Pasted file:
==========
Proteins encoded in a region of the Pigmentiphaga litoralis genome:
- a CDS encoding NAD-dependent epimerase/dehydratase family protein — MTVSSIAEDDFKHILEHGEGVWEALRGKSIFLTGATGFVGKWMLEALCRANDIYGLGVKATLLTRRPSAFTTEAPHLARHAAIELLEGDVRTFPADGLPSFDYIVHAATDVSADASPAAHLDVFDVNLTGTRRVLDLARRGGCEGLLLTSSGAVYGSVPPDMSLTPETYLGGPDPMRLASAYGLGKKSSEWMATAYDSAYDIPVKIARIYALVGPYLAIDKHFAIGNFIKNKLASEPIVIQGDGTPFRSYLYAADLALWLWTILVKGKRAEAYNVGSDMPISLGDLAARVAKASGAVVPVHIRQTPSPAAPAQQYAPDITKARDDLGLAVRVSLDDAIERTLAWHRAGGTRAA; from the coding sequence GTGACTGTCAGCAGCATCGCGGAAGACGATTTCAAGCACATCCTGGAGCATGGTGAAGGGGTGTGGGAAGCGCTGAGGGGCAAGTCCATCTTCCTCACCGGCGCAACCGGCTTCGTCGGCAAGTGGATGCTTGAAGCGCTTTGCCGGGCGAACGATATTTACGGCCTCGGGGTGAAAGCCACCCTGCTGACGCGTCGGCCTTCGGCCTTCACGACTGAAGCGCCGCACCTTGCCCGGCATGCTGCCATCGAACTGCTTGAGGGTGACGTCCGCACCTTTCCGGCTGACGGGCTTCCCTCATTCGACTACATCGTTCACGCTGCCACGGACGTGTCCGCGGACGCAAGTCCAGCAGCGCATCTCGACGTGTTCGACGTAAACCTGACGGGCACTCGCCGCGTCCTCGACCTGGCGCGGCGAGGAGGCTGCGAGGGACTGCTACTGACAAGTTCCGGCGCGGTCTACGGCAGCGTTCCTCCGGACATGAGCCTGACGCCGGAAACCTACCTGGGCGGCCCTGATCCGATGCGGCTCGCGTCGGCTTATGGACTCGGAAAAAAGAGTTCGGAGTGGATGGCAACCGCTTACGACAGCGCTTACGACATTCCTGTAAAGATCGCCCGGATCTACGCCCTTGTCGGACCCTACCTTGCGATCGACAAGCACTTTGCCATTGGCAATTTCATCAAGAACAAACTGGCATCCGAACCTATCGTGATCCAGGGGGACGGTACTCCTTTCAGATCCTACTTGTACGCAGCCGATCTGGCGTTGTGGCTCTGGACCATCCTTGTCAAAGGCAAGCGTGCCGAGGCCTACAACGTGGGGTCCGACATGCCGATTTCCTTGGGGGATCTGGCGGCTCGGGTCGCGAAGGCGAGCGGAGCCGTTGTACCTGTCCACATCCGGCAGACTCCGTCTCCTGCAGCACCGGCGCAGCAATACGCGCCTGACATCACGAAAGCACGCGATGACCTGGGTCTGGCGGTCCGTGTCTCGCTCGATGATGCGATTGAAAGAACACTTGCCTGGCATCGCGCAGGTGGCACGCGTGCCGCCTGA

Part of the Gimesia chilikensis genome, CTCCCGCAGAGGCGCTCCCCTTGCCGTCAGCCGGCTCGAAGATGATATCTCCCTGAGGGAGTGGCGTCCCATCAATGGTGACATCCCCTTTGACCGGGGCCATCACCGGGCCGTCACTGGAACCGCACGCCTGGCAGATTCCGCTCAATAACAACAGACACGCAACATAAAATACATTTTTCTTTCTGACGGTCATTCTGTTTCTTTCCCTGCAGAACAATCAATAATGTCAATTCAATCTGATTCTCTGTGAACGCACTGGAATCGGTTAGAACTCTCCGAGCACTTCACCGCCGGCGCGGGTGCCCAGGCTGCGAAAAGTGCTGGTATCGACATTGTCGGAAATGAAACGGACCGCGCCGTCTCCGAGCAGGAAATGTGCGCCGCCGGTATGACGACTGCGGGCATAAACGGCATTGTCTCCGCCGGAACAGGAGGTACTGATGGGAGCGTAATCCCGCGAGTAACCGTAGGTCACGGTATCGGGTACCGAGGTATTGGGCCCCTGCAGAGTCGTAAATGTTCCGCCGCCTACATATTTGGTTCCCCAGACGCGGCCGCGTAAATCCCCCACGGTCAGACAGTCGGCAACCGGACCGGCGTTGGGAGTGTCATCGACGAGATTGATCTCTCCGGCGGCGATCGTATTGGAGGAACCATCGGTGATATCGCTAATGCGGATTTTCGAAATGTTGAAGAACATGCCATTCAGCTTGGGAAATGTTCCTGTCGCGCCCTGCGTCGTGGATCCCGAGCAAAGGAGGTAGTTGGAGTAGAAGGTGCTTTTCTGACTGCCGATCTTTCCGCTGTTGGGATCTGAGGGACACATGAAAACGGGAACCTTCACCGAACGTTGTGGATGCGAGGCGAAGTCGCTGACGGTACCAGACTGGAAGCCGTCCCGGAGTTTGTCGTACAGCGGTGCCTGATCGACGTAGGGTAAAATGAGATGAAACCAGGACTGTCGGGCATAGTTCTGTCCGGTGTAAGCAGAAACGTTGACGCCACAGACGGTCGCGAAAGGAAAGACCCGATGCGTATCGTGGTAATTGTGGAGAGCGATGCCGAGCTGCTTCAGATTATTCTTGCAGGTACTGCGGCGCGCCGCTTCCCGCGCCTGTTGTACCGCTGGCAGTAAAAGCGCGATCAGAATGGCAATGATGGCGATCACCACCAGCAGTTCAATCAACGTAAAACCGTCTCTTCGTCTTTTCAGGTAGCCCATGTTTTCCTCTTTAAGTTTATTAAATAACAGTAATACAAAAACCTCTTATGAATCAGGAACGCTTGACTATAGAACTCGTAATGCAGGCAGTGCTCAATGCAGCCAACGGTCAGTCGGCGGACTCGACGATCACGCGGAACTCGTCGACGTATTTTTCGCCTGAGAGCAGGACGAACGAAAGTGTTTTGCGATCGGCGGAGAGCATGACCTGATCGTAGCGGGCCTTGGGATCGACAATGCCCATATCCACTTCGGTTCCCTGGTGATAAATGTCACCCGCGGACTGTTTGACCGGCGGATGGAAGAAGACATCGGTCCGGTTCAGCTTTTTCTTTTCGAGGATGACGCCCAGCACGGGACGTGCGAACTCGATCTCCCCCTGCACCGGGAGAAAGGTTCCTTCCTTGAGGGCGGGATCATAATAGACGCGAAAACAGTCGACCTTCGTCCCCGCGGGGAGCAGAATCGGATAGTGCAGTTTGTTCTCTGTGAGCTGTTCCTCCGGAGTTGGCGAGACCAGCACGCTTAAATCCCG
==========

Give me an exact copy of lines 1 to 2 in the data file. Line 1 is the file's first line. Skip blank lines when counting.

Proteins encoded in a region of the Pigmentiphaga litoralis genome:
- a CDS encoding NAD-dependent epimerase/dehydratase family protein — MTVSSIAEDDFKHILEHGEGVWEALRGKSIFLTGATGFVGKWMLEALCRANDIYGLGVKATLLTRRPSAFTTEAPHLARHAAIELLEGDVRTFPADGLPSFDYIVHAATDVSADASPAAHLDVFDVNLTGTRRVLDLARRGGCEGLLLTSSGAVYGSVPPDMSLTPETYLGGPDPMRLASAYGLGKKSSEWMATAYDSAYDIPVKIARIYALVGPYLAIDKHFAIGNFIKNKLASEPIVIQGDGTPFRSYLYAADLALWLWTILVKGKRAEAYNVGSDMPISLGDLAARVAKASGAVVPVHIRQTPSPAAPAQQYAPDITKARDDLGLAVRVSLDDAIERTLAWHRAGGTRAA; from the coding sequence GTGACTGTCAGCAGCATCGCGGAAGACGATTTCAAGCACATCCTGGAGCATGGTGAAGGGGTGTGGGAAGCGCTGAGGGGCAAGTCCATCTTCCTCACCGGCGCAACCGGCTTCGTCGGCAAGTGGATGCTTGAAGCGCTTTGCCGGGCGAACGATATTTACGGCCTCGGGGTGAAAGCCACCCTGCTGACGCGTCGGCCTTCGGCCTTCACGACTGAAGCGCCGCACCTTGCCCGGCATGCTGCCATCGAACTGCTTGAGGGTGACGTCCGCACCTTTCCGGCTGACGGGCTTCCCTCATTCGACTACATCGTTCACGCTGCCACGGACGTGTCCGCGGACGCAAGTCCAGCAGCGCATCTCGACGTGTTCGACGTAAACCTGACGGGCACTCGCCGCGTCCTCGACCTGGCGCGGCGAGGAGGCTGCGAGGGACTGCTACTGACAAGTTCCGGCGCGGTCTACGGCAGCGTTCCTCCGGACATGAGCCTGACGCCGGAAACCTACCTGGGCGGCCCTGATCCGATGCGGCTCGCGTCGGCTTATGGACTCGGAAAAAAGAGTTCGGAGTGGATGGCAACCGCTTACGACAGCGCTTACGACATTCCTGTAAAGATCGCCCGGATCTACGCCCTTGTCGGACCCTACCTTGCGATCGACAAGCACTTTGCCATTGGCAATTTCATCAAGAACAAACTGGCATCCGAACCTATCGTGATCCAGGGGGACGGTACTCCTTTCAGATCCTACTTGTACGCAGCCGATCTGGCGTTGTGGCTCTGGACCATCCTTGTCAAAGGCAAGCGTGCCGAGGCCTACAACGTGGGGTCCGACATGCCGATTTCCTTGGGGGATCTGGCGGCTCGGGTCGCGAAGGCGAGCGGAGCCGTTGTACCTGTCCACATCCGGCAGACTCCGTCTCCTGCAGCACCGGCGCAGCAATACGCGCCTGACATCACGAAAGCACGCGATGACCTGGGTCTGGCGGTCCGTGTCTCGCTCGATGATGCGATTGAAAGAACACTTGCCTGGCATCGCGCAGGTGGCACGCGTGCCGCCTGA